In the early to mid 80's, KYUU was the radio station to listen to in San Francisco. It began in 1978, I think, when the calls and format changed from KNAI (for News And Information) to KYUU ("you"). Ron Reynolds was an early on air staff member and Hoyt Smith made a brief appearance in late '78 even doing the morning show until Tom Parker (pictured at left) showed up. Mike Phillips was the PD in May of 1979 when he hired Parker from KFRC to do afternoon drive. Mike soon became the NBC-FM group PD and GM John P. Hayes, Jr. hired Sandy
Beach to take over as PD. Mornings were done briefly by David Heller out of KLOS news in L.A. Parker took over mornings in September of '79. Liz Bentley did middays and Stefan Ponek did nights. Don Bleu (pictured below right with Paul Kantner of the Jefferson Airplane and some other guy) was hired in February of '80 and swapped shifts with Parker in June of '81 (who continued to receive his morning pay rate until replaced by yours truly in September, 1982) Bleu stayed in mornings until the stations' demise in September 1988.
I managed to hold down afternoon drive until July, 1988 -- two months before the station was sold. Rick Shaw (pictured at left) settled nicely into middays. I don't know when Rick was hired, but he was there before I was and rode it through the end, too. Jack Friday, who had first done middays and then mornings before Bleu was hired, ended up doing 7-Midnight. A special thanks to Jack for providing the photo of Gil Haar (below) and the story board for an early KYUU television ad: "Rock Radio Grows Up".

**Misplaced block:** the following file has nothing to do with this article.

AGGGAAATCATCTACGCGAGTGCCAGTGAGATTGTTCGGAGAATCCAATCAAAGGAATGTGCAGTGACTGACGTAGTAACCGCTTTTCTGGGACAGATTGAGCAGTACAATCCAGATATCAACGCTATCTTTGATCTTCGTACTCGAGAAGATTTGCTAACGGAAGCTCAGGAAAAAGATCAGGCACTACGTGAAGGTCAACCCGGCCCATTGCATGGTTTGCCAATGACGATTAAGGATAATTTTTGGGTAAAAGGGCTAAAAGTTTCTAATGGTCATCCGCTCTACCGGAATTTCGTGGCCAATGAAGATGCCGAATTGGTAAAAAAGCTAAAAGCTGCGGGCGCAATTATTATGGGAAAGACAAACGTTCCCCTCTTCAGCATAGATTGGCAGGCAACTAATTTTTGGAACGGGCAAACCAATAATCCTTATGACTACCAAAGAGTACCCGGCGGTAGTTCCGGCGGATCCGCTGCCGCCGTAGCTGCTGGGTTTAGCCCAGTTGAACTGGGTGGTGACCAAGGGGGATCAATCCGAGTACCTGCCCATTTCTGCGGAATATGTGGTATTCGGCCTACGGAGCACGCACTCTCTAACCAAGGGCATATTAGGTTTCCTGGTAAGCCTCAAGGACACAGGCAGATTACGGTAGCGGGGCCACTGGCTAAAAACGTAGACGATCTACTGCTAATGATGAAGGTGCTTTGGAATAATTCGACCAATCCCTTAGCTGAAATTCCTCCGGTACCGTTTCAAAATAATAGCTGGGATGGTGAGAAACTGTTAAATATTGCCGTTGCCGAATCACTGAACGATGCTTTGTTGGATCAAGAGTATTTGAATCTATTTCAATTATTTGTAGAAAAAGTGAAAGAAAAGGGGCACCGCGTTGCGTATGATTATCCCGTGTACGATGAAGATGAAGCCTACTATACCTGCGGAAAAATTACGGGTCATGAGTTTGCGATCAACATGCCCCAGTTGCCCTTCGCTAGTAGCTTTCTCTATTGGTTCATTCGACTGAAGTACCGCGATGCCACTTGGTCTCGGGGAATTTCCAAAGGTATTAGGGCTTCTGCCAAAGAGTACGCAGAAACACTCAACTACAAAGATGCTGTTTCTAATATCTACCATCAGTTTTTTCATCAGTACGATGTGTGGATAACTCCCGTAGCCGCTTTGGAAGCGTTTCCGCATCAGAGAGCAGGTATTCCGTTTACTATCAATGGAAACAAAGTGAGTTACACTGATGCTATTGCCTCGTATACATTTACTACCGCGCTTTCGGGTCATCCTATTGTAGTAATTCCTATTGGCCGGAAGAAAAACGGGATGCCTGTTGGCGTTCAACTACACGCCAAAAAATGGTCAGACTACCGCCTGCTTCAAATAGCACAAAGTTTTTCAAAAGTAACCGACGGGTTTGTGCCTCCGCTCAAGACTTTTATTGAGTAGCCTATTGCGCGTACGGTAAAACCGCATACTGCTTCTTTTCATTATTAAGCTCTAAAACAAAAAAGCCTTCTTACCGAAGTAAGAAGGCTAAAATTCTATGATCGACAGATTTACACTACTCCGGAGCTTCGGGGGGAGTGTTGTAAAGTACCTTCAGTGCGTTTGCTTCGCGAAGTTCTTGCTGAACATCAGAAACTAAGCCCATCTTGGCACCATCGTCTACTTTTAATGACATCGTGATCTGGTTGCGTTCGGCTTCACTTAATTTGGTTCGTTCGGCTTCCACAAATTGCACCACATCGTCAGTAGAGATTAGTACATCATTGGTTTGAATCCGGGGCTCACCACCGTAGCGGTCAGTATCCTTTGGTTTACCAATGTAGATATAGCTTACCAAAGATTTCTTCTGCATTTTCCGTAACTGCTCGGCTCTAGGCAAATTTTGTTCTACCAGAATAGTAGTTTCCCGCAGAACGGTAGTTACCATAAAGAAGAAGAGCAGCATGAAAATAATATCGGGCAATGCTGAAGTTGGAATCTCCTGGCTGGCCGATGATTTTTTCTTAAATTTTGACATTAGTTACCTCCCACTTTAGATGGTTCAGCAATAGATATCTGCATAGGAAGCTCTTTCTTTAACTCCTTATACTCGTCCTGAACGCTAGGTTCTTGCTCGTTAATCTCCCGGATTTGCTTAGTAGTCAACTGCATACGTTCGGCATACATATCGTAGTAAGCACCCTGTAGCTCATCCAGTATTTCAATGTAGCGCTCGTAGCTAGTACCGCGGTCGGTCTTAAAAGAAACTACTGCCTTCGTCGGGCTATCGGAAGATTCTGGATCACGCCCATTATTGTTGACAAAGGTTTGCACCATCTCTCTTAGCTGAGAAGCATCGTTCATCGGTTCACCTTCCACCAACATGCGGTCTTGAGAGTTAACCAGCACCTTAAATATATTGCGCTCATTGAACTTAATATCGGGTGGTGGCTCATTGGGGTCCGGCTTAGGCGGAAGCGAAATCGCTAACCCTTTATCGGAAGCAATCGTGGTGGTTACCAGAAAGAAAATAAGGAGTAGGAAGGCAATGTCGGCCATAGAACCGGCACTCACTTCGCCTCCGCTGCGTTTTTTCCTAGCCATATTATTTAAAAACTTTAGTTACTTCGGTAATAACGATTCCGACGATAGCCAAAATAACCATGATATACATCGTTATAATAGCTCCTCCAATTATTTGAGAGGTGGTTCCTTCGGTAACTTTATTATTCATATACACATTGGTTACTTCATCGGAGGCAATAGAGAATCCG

Steve Behm also did the shift for awhile in an experimental talk/celebrity interview/music show thing that had some catchy title I couldn't recall until Steve reminded me via email -- "Nightime". All I remember is the friendship that Steve forged with Frank Zappa (as pictured on right) and the tantrum that Cloris Leachman had when she walked into a smoke-filled studio. She was all over Behm for smoking and made him put out his cigarette. As was often the case, the stuff that never made it over the airwaves was the funniest. Behm reports that after rejecting John Hayes' suggestion of interviewing Carol Channing, "it was all downhill from there"... Carol Channing? Hello? Lippincott replaced Behm with that "feisty bag of estrogen", Jackie Skarr. Last I heard, Jackie was doing all nights at K101.
Steve Kane did overnights and was replaced by a NABET board op named Tony Mercurio, who used to enjoy peeping at women in the apartment building across the alley with binoculars and spent countless hours rifling through everyones things in the dead of night. The things he found would astound you. But sooner or later, everyone knew, since some of the more interesting finds would make their way to the engineer booth bulletin board. The photo of a grown man wearing a baby bonnet and diaper, with an attractive nurse sticking her hand down the front was one of the more unusual trophies, gleaned from a copy of "Film Fetish Quarterly" that an unnamed staffer had stashed in their drawer. Kinky.